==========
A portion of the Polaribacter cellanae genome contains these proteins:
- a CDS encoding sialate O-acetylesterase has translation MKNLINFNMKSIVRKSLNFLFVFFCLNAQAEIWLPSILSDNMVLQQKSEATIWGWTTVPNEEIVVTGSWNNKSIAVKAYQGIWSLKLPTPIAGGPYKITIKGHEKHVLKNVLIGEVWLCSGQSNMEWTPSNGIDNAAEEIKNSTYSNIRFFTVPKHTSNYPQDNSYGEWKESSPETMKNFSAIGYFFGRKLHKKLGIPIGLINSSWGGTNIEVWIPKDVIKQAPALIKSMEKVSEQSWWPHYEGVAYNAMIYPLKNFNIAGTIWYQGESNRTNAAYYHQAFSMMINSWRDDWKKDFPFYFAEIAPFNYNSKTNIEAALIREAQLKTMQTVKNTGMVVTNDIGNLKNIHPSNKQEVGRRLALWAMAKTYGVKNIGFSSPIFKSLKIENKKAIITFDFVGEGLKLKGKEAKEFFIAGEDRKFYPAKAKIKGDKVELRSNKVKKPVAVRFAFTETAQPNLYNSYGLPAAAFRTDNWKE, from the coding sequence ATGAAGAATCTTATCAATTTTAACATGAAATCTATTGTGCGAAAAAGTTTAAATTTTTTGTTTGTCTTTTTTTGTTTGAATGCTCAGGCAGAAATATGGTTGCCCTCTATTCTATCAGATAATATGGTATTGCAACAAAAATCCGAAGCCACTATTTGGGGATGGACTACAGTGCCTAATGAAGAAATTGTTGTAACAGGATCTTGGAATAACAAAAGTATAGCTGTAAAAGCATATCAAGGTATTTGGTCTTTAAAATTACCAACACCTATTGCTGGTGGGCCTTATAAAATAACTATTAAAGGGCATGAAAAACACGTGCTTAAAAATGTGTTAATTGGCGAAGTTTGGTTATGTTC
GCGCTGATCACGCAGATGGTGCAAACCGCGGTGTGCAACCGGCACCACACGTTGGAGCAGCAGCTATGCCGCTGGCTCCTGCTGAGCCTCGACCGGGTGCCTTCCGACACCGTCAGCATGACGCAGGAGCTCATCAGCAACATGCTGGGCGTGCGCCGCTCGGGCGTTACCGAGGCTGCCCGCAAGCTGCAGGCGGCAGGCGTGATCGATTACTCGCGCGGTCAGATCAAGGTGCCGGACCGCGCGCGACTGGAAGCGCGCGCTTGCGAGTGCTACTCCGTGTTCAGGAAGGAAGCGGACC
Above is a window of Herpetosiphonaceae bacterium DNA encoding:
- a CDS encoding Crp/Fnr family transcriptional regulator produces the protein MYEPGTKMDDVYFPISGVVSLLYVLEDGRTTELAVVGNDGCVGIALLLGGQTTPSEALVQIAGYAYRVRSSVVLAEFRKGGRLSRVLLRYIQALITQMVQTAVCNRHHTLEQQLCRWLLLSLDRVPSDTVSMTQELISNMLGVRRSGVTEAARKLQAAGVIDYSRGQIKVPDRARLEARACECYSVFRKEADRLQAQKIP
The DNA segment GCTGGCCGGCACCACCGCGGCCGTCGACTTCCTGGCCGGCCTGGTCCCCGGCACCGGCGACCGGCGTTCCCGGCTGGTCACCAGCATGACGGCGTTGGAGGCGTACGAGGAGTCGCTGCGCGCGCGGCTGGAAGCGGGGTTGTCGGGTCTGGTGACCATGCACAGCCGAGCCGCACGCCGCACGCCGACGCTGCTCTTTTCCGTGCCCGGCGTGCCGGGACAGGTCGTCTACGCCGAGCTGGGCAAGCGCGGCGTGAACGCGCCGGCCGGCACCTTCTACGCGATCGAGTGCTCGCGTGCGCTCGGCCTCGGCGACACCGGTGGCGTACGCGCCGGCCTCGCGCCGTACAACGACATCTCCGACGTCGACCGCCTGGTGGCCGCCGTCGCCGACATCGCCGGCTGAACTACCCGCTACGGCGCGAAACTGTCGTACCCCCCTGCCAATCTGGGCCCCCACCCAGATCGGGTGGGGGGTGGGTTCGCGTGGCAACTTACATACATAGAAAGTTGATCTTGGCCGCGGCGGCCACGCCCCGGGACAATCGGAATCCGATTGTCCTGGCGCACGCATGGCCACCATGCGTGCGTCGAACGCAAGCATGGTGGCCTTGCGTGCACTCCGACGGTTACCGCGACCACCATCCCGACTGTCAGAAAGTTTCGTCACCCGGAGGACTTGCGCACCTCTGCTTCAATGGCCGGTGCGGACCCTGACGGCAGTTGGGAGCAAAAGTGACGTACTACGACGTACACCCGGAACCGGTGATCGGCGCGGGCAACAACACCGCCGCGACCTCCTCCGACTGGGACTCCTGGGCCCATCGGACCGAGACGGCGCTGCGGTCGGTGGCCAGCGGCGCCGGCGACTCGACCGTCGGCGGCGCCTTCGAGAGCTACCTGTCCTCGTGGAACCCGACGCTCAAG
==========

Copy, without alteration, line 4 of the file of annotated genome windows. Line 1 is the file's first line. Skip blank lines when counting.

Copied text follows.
Above is a window of Herpetosiphonaceae bacterium DNA encoding: